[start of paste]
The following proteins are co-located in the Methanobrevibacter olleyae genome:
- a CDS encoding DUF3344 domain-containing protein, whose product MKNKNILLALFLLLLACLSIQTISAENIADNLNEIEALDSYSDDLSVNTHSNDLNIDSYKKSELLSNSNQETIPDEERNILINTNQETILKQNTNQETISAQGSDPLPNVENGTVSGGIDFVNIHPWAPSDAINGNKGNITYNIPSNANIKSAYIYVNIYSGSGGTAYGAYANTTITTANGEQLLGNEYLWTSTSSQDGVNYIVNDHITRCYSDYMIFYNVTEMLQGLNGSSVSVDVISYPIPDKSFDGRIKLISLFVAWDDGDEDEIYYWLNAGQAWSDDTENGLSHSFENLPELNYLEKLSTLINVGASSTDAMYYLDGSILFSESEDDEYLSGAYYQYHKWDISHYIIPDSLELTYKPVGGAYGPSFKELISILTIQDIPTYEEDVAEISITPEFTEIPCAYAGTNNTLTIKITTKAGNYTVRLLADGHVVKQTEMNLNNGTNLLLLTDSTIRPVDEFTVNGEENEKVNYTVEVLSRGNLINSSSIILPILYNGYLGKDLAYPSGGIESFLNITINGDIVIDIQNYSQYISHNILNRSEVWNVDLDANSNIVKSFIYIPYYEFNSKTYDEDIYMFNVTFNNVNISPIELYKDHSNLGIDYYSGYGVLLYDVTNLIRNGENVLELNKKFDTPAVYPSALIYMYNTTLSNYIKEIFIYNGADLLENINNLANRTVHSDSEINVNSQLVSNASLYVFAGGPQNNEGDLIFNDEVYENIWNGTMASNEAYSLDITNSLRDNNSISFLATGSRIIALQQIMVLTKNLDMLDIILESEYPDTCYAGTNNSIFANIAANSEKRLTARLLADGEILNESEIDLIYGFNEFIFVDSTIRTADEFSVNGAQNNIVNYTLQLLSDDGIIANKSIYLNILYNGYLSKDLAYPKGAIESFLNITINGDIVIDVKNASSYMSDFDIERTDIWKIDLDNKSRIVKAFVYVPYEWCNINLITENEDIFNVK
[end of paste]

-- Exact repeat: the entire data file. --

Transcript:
The following proteins are co-located in the Methanobrevibacter olleyae genome:
- a CDS encoding DUF3344 domain-containing protein, whose product MKNKNILLALFLLLLACLSIQTISAENIADNLNEIEALDSYSDDLSVNTHSNDLNIDSYKKSELLSNSNQETIPDEERNILINTNQETILKQNTNQETISAQGSDPLPNVENGTVSGGIDFVNIHPWAPSDAINGNKGNITYNIPSNANIKSAYIYVNIYSGSGGTAYGAYANTTITTANGEQLLGNEYLWTSTSSQDGVNYIVNDHITRCYSDYMIFYNVTEMLQGLNGSSVSVDVISYPIPDKSFDGRIKLISLFVAWDDGDEDEIYYWLNAGQAWSDDTENGLSHSFENLPELNYLEKLSTLINVGASSTDAMYYLDGSILFSESEDDEYLSGAYYQYHKWDISHYIIPDSLELTYKPVGGAYGPSFKELISILTIQDIPTYEEDVAEISITPEFTEIPCAYAGTNNTLTIKITTKAGNYTVRLLADGHVVKQTEMNLNNGTNLLLLTDSTIRPVDEFTVNGEENEKVNYTVEVLSRGNLINSSSIILPILYNGYLGKDLAYPSGGIESFLNITINGDIVIDIQNYSQYISHNILNRSEVWNVDLDANSNIVKSFIYIPYYEFNSKTYDEDIYMFNVTFNNVNISPIELYKDHSNLGIDYYSGYGVLLYDVTNLIRNGENVLELNKKFDTPAVYPSALIYMYNTTLSNYIKEIFIYNGADLLENINNLANRTVHSDSEINVNSQLVSNASLYVFAGGPQNNEGDLIFNDEVYENIWNGTMASNEAYSLDITNSLRDNNSISFLATGSRIIALQQIMVLTKNLDMLDIILESEYPDTCYAGTNNSIFANIAANSEKRLTARLLADGEILNESEIDLIYGFNEFIFVDSTIRTADEFSVNGAQNNIVNYTLQLLSDDGIIANKSIYLNILYNGYLSKDLAYPKGAIESFLNITINGDIVIDVKNASSYMSDFDIERTDIWKIDLDNKSRIVKAFVYVPYEWCNINLITENEDIFNVK